Tuesday, December 21, 2010
Oregon's Chip Kelly voted top coach
EUGENE, Ore. -- Oregon athletic officials were so convinced that Chip Kelly was destined to be coach of the Ducks, they offered him the job before it came open.
In just his second season leading Oregon, Kelly is taking the second-ranked Ducks to the Jan. 10 national championship game against No. 1 Auburn -- and for that he was voted AP Coach of the Year on Tuesday.
Kelly received 24 of 55 votes to beat out his Tostitos BCS National Championship Game counterpart, Gene Chizik of Auburn, who had 17 votes.
Coach of the Year Voting
Chip Kelly, Oregon
Gene Chizik, Auburn
Jim Harbaugh, Stanford
Gary Patterson, TCU
Mark Dantonio, Mich. St.
Stanford's Jim Harbaugh was third with five votes. TCU's Gary Patterson, last year's winner, and Mark Dantonio of Michigan State each received three votes.
Nevada's Chris Ault, Oklahoma State's Mike Gundy and Mike Haywood, who led Miami (Ohio) to a Mid-American Conference championship before taking the top job at Pittsburgh last week, each received a vote.
Kelly has made a rapid rise from an FCS program coordinator in New England to leading the Pac-10's new powerhouse program to within a victory of its first national championship.
Mike Bellotti, Oregon's longtime coach through the 2008 season, hired Kelly away from New Hampshire to run the Ducks' offense in 2007. He installed an up-tempo, spread-option attack that has been growing more potent ever since.
It didn't take long for it to become clear that Bellotti had hired his heir apparent. When Bellotti was tapped to take over as the school's athletic director, Oregon announced in December 2008 -- as the Ducks prepared for the Holiday Bowl -- that Kelly was the head coach-in-waiting.
That spring, Bellotti made it official.
Just three years ago, Chip Kelly was coach at New Hampshire. Now the AP Coach of the Year is one win from a national championship.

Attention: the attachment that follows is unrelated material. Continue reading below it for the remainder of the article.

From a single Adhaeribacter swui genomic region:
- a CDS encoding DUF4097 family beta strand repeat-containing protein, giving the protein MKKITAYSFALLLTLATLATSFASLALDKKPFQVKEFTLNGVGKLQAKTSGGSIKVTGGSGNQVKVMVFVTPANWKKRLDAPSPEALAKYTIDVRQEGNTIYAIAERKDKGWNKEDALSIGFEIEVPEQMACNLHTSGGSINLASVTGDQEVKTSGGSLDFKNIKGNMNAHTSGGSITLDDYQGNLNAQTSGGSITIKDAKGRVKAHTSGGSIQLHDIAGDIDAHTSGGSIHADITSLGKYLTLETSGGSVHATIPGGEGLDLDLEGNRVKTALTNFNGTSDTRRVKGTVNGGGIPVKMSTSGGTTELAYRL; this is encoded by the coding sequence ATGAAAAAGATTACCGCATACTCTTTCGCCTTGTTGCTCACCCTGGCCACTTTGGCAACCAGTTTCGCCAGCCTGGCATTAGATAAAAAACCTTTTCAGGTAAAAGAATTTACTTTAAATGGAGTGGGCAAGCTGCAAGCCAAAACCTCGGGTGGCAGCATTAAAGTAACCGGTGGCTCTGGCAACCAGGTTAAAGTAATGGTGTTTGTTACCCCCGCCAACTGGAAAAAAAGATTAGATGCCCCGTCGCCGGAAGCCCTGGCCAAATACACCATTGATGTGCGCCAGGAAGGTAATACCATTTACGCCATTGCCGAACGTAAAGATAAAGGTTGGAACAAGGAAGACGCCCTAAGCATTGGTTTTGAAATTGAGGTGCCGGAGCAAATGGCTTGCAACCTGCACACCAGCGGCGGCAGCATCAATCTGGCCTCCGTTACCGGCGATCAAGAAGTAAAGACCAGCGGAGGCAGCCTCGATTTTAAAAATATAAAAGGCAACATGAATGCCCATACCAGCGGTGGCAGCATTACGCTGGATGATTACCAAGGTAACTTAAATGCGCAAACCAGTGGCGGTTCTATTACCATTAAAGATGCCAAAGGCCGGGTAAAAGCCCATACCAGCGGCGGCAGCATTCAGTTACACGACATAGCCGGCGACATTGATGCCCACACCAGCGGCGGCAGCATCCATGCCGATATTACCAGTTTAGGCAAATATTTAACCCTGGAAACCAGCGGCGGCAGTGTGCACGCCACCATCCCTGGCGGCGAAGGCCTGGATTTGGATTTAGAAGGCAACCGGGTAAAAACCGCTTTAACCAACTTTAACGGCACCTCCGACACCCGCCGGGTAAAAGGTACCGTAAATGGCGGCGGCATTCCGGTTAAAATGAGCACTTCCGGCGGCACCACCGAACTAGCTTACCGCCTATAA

In his first season as head coach, Kelly led the Ducks to a 10-3 record and the Pac-10 championship, tailoring his explosive offense to the talents of quarterback Jeremiah Masoli, and weathering the storm of negative publicity brought about when star running back LeGarrette Blount punched a Boise State player after an opening game loss.
Oregon regrouped and went on to the Rose Bowl for the first time since New Year's 1995.
Kelly was met by more turbulence this past spring when both Masoli and running back LaMichael James got into trouble.
After Masoli pleaded guilty to a misdemeanor charge tied to a theft in a campus fraternity house, Kelly suspended him for the season. The coach later won praise for dismissing Masoli -- considered to be a preseason Heisman Trophy hopeful -- when he was caught with marijuana in his car.
With Masoli gone, Kelly developed sophomore Darron Thomas into not just a replacement, but an upgrade.
James was suspended for the opener after pleading guilty to misdemeanor harassment for an altercation with his ex-girlfriend -- but Kelly maintained that James was both honest and contrite about what had transpired.
Just as he had after Blount and the punch, Kelly had his team focused on moving forward in fall camp. The ability to reign in his team and shut out distractions has become one of his trademarks.
This season's Ducks have fully bought into Kelly's "Win The Day" philosophy. The motto is the last thing the players see above them as they emerge from the tunnel onto the field at Autzen Stadium. The acronym "WTD" graces the four corners of the stadium. And it will be written on the team's helmets in the national championship game.
The Ducks led the nation in scoring during the regular season with 49.3 points per game. They were second in total offense with an average of 537.50 yards a game.
Kelly, 47, has a gruff exterior in those drive-by halftime interviews on television. A native of Manchester, N.H., his wry and dry wit rarely makes catchy sound bites.
He isn't much for talking about himself or deep analysis.
Asked recently what reaching the national championship game meant to him personally, just a few years removed from his first big break, Kelly wasn't much for being reflective.
"I never really think of it that way," he said. "I have a job. I love my job. I love to get up every morning and do it."